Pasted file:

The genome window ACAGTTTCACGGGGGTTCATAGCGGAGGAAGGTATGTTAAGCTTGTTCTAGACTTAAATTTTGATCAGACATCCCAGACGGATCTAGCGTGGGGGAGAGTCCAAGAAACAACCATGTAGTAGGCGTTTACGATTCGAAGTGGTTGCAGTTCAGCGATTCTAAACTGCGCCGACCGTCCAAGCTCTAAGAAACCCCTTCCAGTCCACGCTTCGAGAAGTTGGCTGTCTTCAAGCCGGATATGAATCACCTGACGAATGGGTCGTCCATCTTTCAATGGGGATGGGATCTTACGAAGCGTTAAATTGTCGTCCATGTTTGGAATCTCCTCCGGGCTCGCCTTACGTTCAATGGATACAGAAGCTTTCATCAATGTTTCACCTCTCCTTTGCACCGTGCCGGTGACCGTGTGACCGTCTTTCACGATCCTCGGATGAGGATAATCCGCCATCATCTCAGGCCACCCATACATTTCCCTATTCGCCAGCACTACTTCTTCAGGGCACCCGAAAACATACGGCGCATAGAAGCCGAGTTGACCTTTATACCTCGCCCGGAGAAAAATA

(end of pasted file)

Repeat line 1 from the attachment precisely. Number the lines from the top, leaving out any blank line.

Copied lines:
The genome window ACAGTTTCACGGGGGTTCATAGCGGAGGAAGGTATGTTAAGCTTGTTCTAGACTTAAATTTTGATCAGACATCCCAGACGGATCTAGCGTGGGGGAGAGTCCAAGAAACAACCATGTAGTAGGCGTTTACGATTCGAAGTGGTTGCAGTTCAGCGATTCTAAACTGCGCCGACCGTCCAAGCTCTAAGAAACCCCTTCCAGTCCACGCTTCGAGAAGTTGGCTGTCTTCAAGCCGGATATGAATCACCTGACGAATGGGTCGTCCATCTTTCAATGGGGATGGGATCTTACGAAGCGTTAAATTGTCGTCCATGTTTGGAATCTCCTCCGGGCTCGCCTTACGTTCAATGGATACAGAAGCTTTCATCAATGTTTCACCTCTCCTTTGCACCGTGCCGGTGACCGTGTGACCGTCTTTCACGATCCTCGGATGAGGATAATCCGCCATCATCTCAGGCCACCCATACATTTCCCTATTCGCCAGCACTACTTCTTCAGGGCACCCGAAAACATACGGCGCATAGAAGCCGAGTTGACCTTTATACCTCGCCCGGAGAAAAATA